Discover England's Spoken Word Cities and Poetry Hotspots This National Poetry Day

Friday 11 August 2017

Poetry is undergoing a definite renaissance, with sales of poetry books having gone up by more than 50% in four years and contemporary poets such as Kate Tempest performing to thousands at Glastonbury. This year, National Poetry Day (28 September) will see the launch of a major new four-day festival devoted to spoken word in Hull, 2017 UK City of Culture; line-up details for Contains Strong Language have recently been announced, featuring John Cooper Clarke, Kate Tempest and Imtiaz Dharker on the bill, alongside an accompanying series of programs on the BBC. There’s no better time to discover cities and destinations across England with thriving spoken word and poetry scenes; during VisitEngland’s Year of Literary Heroes, plot a cultural getaway spanning open mic nights, poetry readings and trips to arty cafés, bars, bookshops and more.


Spoken word and poetry events

Birmingham has fostered poetry talents from Benjamin Zephaniah to ‘poet with punch’ Matt Windle, currently the city’s Poet Laureate and also a professional boxer. Regular spoken word events include Apples and Snakes’ Hit the Ode at historic pub The Victoria and weekly open mic night Poetry Jam by Beatfreeks, held at Impact Hub Birmingham. Poetry on Loan promotes contemporary poetry across the West Midlands, while the fabulous arts venue mac birmingham regularly hosts spoken word events and poetry courses. This year Birmingham Literature Festival turns 20; poet Hollie McNish is one of the hot names on the bill (7-15 October).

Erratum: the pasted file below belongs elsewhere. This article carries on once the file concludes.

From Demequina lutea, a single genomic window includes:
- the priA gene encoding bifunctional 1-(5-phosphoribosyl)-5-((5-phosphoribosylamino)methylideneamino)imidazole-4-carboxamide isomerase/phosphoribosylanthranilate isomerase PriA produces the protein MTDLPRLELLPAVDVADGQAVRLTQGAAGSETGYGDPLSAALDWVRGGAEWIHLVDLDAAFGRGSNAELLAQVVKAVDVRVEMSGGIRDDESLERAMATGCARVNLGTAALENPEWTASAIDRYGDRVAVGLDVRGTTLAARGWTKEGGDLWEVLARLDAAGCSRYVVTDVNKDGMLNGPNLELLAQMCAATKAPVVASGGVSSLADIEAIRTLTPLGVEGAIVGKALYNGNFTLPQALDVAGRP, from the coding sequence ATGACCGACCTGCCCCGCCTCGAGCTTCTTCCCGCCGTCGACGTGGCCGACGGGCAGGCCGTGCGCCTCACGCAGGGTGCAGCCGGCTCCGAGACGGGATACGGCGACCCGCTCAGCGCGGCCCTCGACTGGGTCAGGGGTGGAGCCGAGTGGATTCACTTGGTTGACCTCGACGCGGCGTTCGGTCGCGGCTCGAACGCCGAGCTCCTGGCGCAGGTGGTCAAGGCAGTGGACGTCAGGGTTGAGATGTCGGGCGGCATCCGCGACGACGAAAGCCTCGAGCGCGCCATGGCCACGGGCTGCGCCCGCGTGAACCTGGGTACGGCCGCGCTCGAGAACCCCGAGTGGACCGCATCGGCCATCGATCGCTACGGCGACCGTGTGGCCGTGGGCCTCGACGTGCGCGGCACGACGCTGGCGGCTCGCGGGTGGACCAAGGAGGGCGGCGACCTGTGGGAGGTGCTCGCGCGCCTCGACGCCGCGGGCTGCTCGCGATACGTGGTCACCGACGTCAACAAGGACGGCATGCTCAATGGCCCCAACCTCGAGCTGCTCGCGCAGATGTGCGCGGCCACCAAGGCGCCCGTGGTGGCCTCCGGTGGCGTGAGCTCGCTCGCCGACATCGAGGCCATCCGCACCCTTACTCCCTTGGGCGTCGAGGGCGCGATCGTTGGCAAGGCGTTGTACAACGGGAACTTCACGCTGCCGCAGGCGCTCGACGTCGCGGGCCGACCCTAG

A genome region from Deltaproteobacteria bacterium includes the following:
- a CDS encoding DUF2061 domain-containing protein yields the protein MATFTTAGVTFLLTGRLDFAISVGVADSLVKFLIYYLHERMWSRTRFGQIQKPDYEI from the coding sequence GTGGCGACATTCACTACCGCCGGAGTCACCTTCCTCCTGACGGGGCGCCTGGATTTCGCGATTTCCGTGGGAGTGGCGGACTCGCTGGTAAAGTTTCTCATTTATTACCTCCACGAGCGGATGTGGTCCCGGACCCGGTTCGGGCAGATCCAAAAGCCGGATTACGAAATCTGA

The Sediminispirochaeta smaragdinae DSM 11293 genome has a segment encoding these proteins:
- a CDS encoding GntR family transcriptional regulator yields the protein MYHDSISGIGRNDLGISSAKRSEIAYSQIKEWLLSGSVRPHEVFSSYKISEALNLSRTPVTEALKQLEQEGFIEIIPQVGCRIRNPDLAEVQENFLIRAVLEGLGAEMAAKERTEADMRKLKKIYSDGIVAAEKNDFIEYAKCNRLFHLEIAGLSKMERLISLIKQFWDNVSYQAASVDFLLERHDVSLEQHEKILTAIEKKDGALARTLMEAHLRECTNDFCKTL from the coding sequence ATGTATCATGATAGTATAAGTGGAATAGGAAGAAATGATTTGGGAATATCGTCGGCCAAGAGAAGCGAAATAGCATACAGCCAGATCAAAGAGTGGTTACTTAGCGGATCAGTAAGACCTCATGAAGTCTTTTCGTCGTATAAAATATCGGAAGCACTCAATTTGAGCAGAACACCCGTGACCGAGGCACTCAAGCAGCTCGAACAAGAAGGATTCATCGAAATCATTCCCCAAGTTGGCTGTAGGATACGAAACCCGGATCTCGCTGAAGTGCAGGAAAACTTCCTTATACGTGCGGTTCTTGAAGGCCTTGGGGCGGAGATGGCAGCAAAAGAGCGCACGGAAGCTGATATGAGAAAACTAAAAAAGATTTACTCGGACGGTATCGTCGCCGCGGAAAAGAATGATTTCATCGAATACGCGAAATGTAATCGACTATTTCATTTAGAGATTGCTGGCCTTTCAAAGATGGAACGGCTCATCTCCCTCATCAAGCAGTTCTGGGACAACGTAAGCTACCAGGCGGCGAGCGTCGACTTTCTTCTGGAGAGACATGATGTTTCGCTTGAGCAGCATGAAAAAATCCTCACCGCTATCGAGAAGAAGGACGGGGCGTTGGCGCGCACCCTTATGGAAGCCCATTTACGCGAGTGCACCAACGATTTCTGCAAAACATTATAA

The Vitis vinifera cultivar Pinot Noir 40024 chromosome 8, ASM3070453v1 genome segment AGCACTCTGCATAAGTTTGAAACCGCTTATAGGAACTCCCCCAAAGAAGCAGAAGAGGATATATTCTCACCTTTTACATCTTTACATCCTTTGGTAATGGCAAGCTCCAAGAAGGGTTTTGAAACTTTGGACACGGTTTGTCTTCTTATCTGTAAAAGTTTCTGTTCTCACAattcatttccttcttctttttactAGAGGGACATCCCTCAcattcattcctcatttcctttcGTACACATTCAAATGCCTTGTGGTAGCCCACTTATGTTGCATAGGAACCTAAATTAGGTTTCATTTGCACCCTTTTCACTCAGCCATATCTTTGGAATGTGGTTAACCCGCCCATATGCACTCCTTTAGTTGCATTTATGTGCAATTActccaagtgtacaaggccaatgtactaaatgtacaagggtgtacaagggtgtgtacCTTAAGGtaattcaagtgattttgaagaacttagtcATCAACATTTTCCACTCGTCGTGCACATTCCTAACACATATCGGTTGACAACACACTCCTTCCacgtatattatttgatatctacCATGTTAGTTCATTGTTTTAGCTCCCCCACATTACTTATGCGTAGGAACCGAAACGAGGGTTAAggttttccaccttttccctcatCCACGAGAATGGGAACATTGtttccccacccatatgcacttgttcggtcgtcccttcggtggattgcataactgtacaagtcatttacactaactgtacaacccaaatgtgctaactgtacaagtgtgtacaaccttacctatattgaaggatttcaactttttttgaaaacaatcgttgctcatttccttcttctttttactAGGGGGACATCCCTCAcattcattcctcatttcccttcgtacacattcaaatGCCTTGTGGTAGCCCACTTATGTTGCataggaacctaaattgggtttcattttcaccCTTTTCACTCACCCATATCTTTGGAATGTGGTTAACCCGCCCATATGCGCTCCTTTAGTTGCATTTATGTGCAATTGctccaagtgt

Arty bars, bookshops and more…

Visit the largest public cultural space and largest regional library in Europe, the iconic Library of Birmingham, which hosts an array of events and festivals – or to buy, not borrow, head to the indie bookstore Ikon Shop, part of the Ikon Gallery. The Mockingbird Cinema and Kitchen, located at the trendy Custard Factory, is an inviting hangout – grab a bite and enjoy film marathons, quiz nights and themed events. For a bookish bevy, settle into the Alice in Wonderland-themed courtyard at The Jekyll and Hyde, or for comedy and cocktails make a beeline for The Rose Villa Tavern in the Jewellery Quarter.


Spoken word and poetry events

Bristol puts on a regular program of spoken word nights, poetry slams and riotous storytelling, including critically-acclaimed Raise the Bar at The Watershed, which has previously hosted Hollie McNish and Soweto Kinch. Monthly events across the city include Milk Poetry at the Tobacco Factory Theatres, Sharp Teeth at the Wardrobe Theatre and events at the Bristol Old Vic. For an evening of ferocious poetry slamming, check out Bristol Hammer and Tongue. Bristol-based charity Poetry Can puts on the Bristol Poetry Festival every autumn, with a focus on contemporary poetry.

Arty bars, bookshops and more…

Make the crossing to Spike Island to tap into the city’s contemporary art and design scene, and stock up on poetry at bookshops across the city from Beware of the Leopard to ‘anarchist bookshop’ Hydra Books. For beautiful coffee-table tomes, hit The Arnolfini Bookshop.